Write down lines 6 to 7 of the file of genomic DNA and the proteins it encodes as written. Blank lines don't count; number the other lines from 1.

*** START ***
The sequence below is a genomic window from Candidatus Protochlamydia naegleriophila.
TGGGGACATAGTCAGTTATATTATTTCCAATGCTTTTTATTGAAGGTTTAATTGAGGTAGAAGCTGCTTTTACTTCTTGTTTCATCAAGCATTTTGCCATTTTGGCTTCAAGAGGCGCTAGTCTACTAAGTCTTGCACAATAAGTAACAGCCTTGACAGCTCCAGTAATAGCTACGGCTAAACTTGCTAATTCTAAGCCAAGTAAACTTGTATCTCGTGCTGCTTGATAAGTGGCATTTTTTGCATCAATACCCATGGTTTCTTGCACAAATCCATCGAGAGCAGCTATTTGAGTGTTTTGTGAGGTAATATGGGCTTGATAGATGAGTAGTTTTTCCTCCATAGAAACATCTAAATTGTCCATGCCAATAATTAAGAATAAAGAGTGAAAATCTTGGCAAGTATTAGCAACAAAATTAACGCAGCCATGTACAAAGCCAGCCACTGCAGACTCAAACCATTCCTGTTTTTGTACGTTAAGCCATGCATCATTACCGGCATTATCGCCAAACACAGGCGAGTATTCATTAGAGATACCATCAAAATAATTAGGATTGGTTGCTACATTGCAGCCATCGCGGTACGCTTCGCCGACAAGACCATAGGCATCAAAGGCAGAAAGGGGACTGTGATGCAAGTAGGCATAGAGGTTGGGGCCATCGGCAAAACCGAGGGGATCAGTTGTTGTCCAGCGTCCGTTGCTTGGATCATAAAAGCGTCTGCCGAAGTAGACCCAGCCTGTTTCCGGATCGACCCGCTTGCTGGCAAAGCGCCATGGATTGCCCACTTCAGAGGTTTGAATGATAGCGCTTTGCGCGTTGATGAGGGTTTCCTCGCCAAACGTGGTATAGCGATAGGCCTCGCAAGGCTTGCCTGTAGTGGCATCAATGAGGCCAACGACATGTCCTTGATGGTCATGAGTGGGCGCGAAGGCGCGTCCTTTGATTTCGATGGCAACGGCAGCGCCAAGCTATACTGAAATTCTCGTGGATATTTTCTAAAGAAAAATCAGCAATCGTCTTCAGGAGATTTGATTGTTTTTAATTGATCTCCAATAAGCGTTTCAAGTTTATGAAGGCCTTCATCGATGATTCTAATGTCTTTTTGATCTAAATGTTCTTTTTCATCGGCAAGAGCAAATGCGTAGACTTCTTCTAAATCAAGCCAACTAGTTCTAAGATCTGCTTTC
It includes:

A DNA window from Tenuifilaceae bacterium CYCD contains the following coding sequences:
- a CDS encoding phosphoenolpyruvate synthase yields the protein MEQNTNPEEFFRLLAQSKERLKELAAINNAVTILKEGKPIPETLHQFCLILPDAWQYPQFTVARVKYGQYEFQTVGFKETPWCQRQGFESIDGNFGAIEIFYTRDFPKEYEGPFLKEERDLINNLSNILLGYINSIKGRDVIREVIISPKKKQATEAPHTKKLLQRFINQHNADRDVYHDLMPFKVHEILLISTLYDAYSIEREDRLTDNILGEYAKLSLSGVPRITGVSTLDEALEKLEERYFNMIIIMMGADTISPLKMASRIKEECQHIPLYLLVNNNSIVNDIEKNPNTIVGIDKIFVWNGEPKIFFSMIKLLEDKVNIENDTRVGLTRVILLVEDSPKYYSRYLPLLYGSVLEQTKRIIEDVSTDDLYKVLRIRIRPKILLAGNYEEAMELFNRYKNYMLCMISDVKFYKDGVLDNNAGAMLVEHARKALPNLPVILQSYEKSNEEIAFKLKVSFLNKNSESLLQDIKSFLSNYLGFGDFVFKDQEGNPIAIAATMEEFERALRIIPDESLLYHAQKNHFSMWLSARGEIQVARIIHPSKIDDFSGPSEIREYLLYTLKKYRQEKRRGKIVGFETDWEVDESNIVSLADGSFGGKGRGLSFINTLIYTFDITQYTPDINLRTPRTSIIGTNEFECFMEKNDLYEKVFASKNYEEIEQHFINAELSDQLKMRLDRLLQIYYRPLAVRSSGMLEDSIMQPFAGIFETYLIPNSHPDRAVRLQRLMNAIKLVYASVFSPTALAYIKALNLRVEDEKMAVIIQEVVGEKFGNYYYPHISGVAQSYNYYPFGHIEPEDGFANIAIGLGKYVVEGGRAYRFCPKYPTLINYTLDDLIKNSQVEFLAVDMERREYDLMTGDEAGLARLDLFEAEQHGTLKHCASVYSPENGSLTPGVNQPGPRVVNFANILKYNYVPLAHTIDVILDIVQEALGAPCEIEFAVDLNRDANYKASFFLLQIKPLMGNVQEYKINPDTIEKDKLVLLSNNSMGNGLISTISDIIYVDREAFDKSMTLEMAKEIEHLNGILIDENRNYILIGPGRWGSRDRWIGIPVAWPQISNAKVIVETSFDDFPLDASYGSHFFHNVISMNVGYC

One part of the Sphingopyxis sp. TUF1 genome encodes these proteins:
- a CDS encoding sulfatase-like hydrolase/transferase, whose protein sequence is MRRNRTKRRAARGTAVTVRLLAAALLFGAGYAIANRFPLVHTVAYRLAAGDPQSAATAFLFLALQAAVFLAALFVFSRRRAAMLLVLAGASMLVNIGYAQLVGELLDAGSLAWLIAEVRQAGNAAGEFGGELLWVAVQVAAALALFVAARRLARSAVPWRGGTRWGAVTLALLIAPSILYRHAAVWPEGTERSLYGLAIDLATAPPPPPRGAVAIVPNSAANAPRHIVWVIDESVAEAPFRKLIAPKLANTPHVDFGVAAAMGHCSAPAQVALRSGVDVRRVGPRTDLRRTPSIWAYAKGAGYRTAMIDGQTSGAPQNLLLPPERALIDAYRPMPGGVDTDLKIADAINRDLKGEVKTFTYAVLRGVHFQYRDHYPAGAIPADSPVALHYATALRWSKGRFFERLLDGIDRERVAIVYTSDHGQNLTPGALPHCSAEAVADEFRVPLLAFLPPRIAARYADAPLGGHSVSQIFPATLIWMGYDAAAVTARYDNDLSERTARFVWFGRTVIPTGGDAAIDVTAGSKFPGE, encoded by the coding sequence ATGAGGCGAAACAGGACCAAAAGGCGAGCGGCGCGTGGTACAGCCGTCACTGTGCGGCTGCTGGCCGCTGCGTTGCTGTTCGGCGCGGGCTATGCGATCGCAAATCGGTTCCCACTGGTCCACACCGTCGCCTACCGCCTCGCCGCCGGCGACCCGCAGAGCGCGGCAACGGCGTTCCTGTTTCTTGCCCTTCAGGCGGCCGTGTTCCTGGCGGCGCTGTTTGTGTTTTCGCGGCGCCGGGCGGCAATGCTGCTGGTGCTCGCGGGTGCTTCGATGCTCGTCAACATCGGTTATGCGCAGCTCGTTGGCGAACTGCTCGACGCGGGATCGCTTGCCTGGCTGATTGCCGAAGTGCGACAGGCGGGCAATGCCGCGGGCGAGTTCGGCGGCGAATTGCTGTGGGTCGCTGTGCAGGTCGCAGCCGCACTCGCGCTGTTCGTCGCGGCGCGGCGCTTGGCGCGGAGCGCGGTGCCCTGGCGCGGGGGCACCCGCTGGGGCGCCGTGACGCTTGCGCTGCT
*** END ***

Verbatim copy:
One part of the Sphingopyxis sp. TUF1 genome encodes these proteins:
- a CDS encoding sulfatase-like hydrolase/transferase, whose protein sequence is MRRNRTKRRAARGTAVTVRLLAAALLFGAGYAIANRFPLVHTVAYRLAAGDPQSAATAFLFLALQAAVFLAALFVFSRRRAAMLLVLAGASMLVNIGYAQLVGELLDAGSLAWLIAEVRQAGNAAGEFGGELLWVAVQVAAALALFVAARRLARSAVPWRGGTRWGAVTLALLIAPSILYRHAAVWPEGTERSLYGLAIDLATAPPPPPRGAVAIVPNSAANAPRHIVWVIDESVAEAPFRKLIAPKLANTPHVDFGVAAAMGHCSAPAQVALRSGVDVRRVGPRTDLRRTPSIWAYAKGAGYRTAMIDGQTSGAPQNLLLPPERALIDAYRPMPGGVDTDLKIADAINRDLKGEVKTFTYAVLRGVHFQYRDHYPAGAIPADSPVALHYATALRWSKGRFFERLLDGIDRERVAIVYTSDHGQNLTPGALPHCSAEAVADEFRVPLLAFLPPRIAARYADAPLGGHSVSQIFPATLIWMGYDAAAVTARYDNDLSERTARFVWFGRTVIPTGGDAAIDVTAGSKFPGE, encoded by the coding sequence ATGAGGCGAAACAGGACCAAAAGGCGAGCGGCGCGTGGTACAGCCGTCACTGTGCGGCTGCTGGCCGCTGCGTTGCTGTTCGGCGCGGGCTATGCGATCGCAAATCGGTTCCCACTGGTCCACACCGTCGCCTACCGCCTCGCCGCCGGCGACCCGCAGAGCGCGGCAACGGCGTTCCTGTTTCTTGCCCTTCAGGCGGCCGTGTTCCTGGCGGCGCTGTTTGTGTTTTCGCGGCGCCGGGCGGCAATGCTGCTGGTGCTCGCGGGTGCTTCGATGCTCGTCAACATCGGTTATGCGCAGCTCGTTGGCGAACTGCTCGACGCGGGATCGCTTGCCTGGCTGATTGCCGAAGTGCGACAGGCGGGCAATGCCGCGGGCGAGTTCGGCGGCGAATTGCTGTGGGTCGCTGTGCAGGTCGCAGCCGCACTCGCGCTGTTCGTCGCGGCGCGGCGCTTGGCGCGGAGCGCGGTGCCCTGGCGCGGGGGCACCCGCTGGGGCGCCGTGACGCTTGCGCTGCT